Roy: “Silly, over the top, bonkers, wild, ridiculous, in a way amateurish. But boy do I love this!! I desperately had been waiting for an entry like this. We didn’t get any in Estonia this year and, overall, the joke-y songs were a different flavour than the ones that I usually love. This is just sheer perfection in what it is trying to do. I really hope the song stays in Icelandic, too! Would it do well at Eurovision? Probably not, but I will put this straight to my playlist next to ‘Tartu’ from Estonia’s selection last year and have an absolutely amazing time with it!” 9/10

Total: 29

Stefán Óli- “All I Know/”Ljósið”

William: “This is just nice. His vocal is rich and controlled. The music track has just the right amount of production. He’s not being swallowed up by the soundscape. In a year that already has ‘Brividi’ and ‘River’, I don’t think this is really gonna cut it, but it’s a perfectly solid, radio-friendly pop ballad. If I had to predict which of the 10 acts will get the jury wildcard, my money would be on Stefán. It has all the ingredients for a jury favorite, and, if he delivers vocally on the night, it would be hard to argue it isn’t deserved.” 6/10

James: “I don’t normally care if Eurovision entrants sing in their native language or not, but I find Stefan’s English version to be painful to listen to, whereas his vocal style I don’t find as irritating in Icelandic. And the lyrics … I have no idea what generic situation he is singing about and whether or not he deserves the triumphant lift the instrumentation gives him at the end. Overall, this is the sort of easy listening guff I’d expect at Eesti Laul, not Söngvakeppnin. And as with that easy listening guff, I expect it to go nowhere should it land in Turin.” 5.5/10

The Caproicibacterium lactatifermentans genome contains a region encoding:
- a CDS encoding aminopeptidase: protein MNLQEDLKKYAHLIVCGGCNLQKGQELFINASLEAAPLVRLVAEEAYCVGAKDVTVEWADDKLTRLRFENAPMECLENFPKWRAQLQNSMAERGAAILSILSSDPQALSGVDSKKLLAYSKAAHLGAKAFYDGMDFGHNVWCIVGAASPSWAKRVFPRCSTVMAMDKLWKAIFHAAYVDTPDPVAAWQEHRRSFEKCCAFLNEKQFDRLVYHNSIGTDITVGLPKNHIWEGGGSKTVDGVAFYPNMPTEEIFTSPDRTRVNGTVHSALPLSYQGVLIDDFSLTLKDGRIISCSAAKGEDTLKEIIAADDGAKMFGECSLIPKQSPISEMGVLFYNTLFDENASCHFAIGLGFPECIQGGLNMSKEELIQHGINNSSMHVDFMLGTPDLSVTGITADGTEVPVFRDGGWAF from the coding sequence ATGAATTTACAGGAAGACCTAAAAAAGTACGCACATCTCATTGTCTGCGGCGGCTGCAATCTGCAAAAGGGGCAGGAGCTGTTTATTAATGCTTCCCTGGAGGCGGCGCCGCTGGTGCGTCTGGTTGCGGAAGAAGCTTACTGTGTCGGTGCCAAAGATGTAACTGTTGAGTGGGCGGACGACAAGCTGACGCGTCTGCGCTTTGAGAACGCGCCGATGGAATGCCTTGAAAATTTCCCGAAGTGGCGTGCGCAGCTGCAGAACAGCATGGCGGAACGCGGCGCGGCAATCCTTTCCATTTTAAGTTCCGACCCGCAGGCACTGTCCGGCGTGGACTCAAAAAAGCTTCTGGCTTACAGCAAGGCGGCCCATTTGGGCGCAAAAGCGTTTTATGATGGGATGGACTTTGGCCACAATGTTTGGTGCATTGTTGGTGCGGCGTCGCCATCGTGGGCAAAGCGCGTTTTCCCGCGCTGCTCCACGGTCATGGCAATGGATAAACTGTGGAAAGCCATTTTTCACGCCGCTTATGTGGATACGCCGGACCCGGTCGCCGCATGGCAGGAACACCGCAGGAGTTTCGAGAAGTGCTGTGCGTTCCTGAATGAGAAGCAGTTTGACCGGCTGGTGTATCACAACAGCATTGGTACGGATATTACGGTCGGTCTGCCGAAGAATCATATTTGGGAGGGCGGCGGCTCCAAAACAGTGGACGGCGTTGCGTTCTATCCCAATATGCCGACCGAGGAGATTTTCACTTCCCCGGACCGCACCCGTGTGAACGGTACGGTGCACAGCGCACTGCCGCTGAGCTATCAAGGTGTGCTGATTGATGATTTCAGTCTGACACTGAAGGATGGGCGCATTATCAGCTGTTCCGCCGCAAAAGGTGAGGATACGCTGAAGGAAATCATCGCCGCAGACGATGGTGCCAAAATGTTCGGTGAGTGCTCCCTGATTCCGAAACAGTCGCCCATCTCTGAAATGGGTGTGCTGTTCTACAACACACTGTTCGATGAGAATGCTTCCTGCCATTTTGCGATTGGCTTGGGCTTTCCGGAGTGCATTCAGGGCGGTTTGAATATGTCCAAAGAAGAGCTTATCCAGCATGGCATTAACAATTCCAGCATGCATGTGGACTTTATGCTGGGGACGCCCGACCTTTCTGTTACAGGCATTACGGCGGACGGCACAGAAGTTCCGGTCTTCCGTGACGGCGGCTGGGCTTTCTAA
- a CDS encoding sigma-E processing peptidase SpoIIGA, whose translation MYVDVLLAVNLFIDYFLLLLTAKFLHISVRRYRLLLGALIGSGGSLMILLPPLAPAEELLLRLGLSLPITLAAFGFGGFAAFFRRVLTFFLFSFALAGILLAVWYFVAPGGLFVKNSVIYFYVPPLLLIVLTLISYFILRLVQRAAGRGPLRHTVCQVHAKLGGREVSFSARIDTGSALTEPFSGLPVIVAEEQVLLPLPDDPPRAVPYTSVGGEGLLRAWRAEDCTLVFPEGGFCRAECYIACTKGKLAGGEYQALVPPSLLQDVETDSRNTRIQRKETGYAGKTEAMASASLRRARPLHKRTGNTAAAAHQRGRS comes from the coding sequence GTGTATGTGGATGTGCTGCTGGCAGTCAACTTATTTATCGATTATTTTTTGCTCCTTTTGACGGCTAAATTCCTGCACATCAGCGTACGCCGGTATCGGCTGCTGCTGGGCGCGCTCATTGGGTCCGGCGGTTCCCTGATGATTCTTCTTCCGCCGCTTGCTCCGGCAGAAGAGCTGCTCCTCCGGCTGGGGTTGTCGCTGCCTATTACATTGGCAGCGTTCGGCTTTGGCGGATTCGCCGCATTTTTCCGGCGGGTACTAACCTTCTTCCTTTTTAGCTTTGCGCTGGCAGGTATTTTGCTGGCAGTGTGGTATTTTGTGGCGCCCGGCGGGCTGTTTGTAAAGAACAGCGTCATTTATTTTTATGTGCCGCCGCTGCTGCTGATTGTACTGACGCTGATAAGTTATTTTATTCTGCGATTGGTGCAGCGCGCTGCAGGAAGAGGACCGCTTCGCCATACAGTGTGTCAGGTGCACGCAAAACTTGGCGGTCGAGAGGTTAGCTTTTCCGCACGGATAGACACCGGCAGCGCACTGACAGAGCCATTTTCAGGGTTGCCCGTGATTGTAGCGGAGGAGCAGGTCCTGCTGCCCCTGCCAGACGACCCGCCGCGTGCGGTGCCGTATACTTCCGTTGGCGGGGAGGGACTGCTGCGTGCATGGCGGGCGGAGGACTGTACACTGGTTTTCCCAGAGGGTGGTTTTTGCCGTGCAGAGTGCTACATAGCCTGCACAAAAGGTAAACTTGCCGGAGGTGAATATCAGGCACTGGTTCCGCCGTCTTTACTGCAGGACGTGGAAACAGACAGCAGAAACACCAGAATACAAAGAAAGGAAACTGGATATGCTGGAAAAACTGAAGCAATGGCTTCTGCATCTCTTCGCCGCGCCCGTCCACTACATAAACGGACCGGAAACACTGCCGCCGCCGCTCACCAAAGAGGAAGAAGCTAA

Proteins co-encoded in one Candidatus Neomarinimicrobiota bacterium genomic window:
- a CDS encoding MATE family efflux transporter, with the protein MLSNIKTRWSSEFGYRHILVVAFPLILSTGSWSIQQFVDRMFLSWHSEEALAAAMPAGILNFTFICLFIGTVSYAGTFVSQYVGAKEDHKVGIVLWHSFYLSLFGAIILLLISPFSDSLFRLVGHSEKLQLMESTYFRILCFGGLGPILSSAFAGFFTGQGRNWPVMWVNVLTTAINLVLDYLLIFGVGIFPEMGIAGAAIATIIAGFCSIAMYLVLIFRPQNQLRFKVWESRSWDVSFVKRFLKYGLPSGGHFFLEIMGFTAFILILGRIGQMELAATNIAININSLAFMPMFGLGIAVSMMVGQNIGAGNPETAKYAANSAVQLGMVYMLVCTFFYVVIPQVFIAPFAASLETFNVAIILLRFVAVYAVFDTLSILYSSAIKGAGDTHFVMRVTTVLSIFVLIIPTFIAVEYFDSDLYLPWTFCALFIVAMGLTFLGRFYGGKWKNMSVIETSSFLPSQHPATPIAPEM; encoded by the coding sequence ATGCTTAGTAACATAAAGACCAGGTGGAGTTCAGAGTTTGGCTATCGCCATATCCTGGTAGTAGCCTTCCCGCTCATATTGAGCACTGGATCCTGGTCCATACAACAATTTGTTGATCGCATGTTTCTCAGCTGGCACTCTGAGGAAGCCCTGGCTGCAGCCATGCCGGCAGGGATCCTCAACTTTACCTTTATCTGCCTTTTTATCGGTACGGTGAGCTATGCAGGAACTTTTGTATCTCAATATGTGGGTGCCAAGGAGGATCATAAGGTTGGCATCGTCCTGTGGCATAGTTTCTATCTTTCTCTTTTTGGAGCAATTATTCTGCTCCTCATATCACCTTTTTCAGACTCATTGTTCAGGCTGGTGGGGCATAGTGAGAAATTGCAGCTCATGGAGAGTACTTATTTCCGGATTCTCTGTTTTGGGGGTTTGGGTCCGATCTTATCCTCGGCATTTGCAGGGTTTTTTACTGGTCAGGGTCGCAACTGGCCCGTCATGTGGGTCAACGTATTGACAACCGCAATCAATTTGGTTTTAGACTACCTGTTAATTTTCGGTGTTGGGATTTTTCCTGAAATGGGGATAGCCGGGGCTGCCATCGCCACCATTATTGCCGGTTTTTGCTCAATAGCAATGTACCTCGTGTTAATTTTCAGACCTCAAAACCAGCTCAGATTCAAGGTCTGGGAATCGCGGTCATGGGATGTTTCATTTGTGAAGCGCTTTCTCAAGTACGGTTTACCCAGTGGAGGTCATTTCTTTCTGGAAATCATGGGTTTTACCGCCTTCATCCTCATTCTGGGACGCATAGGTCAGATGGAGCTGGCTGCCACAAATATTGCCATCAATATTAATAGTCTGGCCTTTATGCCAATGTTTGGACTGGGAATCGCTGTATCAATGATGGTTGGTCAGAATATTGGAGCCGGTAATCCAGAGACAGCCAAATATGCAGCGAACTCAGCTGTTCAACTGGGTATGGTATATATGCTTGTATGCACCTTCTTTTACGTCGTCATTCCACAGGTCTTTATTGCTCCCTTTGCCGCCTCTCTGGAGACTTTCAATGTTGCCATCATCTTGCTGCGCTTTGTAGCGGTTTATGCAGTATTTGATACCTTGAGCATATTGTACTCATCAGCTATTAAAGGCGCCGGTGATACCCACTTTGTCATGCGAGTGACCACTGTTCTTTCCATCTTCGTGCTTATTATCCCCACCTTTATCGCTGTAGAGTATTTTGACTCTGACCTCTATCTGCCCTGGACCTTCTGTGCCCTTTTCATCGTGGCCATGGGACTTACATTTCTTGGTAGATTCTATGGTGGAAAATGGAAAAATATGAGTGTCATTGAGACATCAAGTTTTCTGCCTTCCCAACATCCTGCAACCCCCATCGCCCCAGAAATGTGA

David: “I was so ready to denounce this song immediately, but at least the tempo catches up. The guy has a great voice. I actually enjoy the composition, and it has its charm. Lyrically, it quite simple and boring, but at least I’m aboard this ballad train… which is RARE.” 5/10

Tyler: “K well, Stefán Óli sounds good, if that’s your thing! I don’t particularly care for the sound of his singing voice when in English, though, so if this does make it to the final, I’d prefer the Icelandic version. That said, I think this song is only okay at best … whoops! Not really that memorable to me, not really that moving or powerful, it’s fine! There might be some cool moments in the performance to like, but until then, meh!” 5/10